O curse you, said I, for a devil! Is it you? is your's the new face?
O my dear, dear Mr. Lovelace! cried she, I am glad any thing will bring you to me!--and so the little beast threw herself about my neck, and there clung like a cat. Come, said she, what will you give me, and I'll be virtuous for a quarter of an hour, and mimic your Clarissa to the life?
I was Belforded all over. I could not bear such an insult upon the dear creature, (for I have a soft and generous nature in the main, whatever thou thinkest;) and cursed her most devoutly, for taking my beloved's name in her mouth in such a way. But the little devil was not to be balked; but fell a crying, sobbing, praying, begging, exclaiming, fainting, that I never saw my lovely girl so well aped. Indeed I was almost taken in; for I could have fancied I had her before me once more.
O this sex! this artful sex! there's no minding them. At first, indeed, their grief and their concern may be real: but, give way to the hurricane, and it will soon die away
in soft murmurs, thrilling upon your ears like the notes of a well-tuned viol. And, by Sally, one sees that art will generally so well supply the place of nature, that you shall not easily know the difference. Miss Clarissa Harlowe, indeed, is the only woman in the world I believe that can say, in the words of her favourite Job, (for I can quote a text as well as she,) But it is not so with me.
They were very inquisitive about my fair-one. They told me that you seldom came near them; that, when you did, you put on plaguy grave airs; would hardly stay five minutes; and did nothing but praise Miss Harlowe, and lament her hard fate. In short, that you despised them; was full of sentences; and they doubted not, in a little while, would be a lost man, and marry.
A pretty character for thee, is it not? thou art in a blessed way; yet hast nothing to do but to go on in it; and then what a work hast thou to go through! If thou turnest back, these sorceresses will be like the czar's cossacks, [at Pultowa, I think it was,] who were planted with ready primed and cocked pieces behind the regulars, in order to shoot them dead, if they did not push on and conquer; and then wilt thou be most lamentably despised by every harlot thou hast made-and, O Jack, how for midable, in that case, will be the number of thy enemies!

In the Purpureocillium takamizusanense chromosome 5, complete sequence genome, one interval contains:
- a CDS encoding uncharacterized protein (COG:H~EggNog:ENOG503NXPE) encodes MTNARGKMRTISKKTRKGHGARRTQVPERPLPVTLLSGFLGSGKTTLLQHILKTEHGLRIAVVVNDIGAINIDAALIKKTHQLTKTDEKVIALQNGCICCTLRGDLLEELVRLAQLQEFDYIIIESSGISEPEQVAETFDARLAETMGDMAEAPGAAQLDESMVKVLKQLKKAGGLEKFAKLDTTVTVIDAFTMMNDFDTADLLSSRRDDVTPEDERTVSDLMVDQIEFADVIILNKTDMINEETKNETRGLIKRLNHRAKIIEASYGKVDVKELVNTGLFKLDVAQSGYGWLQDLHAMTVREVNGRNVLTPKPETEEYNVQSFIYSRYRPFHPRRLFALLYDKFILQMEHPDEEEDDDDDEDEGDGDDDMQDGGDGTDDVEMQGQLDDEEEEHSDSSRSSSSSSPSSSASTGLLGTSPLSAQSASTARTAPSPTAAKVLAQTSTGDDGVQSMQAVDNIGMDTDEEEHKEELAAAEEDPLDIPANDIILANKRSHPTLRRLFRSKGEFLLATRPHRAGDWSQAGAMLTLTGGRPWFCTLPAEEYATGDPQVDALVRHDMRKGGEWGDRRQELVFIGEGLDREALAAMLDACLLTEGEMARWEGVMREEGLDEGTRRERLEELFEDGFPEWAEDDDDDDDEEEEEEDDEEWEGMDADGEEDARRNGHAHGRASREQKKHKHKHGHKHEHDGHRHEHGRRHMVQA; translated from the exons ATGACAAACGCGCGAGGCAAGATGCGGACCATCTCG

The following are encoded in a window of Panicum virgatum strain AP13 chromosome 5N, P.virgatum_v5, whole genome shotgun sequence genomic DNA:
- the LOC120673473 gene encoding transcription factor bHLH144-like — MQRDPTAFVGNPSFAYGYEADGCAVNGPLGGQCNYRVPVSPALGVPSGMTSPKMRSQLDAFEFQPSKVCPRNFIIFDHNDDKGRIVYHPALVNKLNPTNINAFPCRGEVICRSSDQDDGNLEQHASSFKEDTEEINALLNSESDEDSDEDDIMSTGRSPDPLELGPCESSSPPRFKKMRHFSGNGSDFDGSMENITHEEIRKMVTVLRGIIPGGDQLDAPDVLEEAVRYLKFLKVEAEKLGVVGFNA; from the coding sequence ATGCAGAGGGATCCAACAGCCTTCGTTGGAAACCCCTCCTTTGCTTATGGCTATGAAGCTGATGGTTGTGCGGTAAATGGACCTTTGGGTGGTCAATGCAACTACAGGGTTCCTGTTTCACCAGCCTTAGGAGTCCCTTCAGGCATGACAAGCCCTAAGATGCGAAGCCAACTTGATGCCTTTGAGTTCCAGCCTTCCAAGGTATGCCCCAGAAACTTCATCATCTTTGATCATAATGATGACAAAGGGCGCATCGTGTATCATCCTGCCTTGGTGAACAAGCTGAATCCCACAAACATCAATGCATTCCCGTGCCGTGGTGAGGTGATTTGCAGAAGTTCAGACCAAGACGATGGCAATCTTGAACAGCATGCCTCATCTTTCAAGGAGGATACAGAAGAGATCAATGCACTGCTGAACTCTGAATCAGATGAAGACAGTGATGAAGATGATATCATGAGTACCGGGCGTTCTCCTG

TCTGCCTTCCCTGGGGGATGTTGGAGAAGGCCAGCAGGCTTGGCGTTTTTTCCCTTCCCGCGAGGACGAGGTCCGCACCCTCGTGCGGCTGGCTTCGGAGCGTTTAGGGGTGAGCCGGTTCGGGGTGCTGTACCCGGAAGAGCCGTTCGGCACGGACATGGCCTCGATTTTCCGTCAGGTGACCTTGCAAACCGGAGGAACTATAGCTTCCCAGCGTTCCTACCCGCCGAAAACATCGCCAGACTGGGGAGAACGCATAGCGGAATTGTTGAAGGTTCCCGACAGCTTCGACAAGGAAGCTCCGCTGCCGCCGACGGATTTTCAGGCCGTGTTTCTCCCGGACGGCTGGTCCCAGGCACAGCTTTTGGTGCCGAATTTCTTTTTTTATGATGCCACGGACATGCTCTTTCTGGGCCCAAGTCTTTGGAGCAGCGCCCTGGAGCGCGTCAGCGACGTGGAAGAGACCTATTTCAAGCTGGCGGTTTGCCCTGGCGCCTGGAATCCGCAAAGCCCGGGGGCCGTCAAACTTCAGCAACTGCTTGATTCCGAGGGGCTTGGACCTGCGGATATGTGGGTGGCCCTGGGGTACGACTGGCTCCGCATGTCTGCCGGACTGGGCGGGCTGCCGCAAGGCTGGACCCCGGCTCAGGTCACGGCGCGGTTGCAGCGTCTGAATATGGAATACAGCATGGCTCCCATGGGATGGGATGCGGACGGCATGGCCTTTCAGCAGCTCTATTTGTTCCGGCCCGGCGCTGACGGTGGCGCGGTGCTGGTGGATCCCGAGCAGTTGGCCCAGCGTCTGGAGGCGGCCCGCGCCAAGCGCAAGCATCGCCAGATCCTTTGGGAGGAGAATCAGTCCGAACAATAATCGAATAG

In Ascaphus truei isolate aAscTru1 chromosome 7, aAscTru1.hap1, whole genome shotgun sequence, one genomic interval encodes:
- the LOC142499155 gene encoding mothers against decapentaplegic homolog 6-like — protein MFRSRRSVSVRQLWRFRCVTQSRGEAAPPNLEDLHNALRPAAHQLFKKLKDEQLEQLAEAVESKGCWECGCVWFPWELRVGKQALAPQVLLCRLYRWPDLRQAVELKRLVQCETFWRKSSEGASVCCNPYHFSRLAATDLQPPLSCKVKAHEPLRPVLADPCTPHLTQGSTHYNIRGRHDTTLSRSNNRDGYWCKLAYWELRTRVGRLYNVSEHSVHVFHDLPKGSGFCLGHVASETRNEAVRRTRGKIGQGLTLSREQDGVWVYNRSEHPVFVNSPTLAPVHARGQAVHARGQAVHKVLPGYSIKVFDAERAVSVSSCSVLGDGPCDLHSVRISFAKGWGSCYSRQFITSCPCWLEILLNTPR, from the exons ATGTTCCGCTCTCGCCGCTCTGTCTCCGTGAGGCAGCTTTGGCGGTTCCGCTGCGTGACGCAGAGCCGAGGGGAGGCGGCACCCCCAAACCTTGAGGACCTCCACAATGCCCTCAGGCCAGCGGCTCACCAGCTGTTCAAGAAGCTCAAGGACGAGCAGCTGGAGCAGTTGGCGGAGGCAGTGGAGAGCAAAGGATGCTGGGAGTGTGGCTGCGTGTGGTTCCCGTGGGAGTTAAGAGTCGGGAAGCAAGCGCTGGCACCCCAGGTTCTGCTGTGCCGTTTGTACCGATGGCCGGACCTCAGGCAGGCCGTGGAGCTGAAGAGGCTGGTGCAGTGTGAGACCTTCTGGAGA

I intend to regulate my motions by Will.'s intelligence; for see this dear creature I must and will. Yet I have promised Lord M. to be down in two or three days at farthest; for he is grown plaguy fond of me since I was ill.
I am in hopes that the word I left, that I am to go out of town to-morrow morning, will soon bring the lady back again.
Mean time, I thought I would write [to divert thee, while thou art of such importance about the dying; and
as thy servant, it seems, comes backward and forward every day, perhaps I may send thee another letter to-morrow, with the particulars of the interview between the dear creature and me; after which my soul thirsteth.
MR. LOVELACE, TO JOHN BELFORD, ESQ.
Tuesday, Aug. 22.
MUST write on, to divert myself: for I can get no rest; no refreshing rest. I awaked just now in a cursed fright. How a man may be affected by dreams!
Methought I had an interview with my beloved. I found her all goodness, condescension, and forgiveness. She suffered herself to be overcome in my favour by the joint intercessions of Lord M., Lady Sarah, Lady Betty, and my two cousins Montague, who waited upon her in 'deep mourning; the ladies in long trains sweeping after them; Lord M. in a long black mantle trailing after him. They told her they came in these robes to express 'their sorrow for my sins against her, and to implore her
to forgive me.
• I myself, I thought, was upon my knees, with a sword in my hand, offering either to put it up in the scabbard, 6 or to thrust it into my heart, as she should command the 6 one or the other.
At that moment her cousin Morden, I thought, all of a sudden, flashed in through a window, with his drawn sword-Die, Lovelace! said he; this instant die, and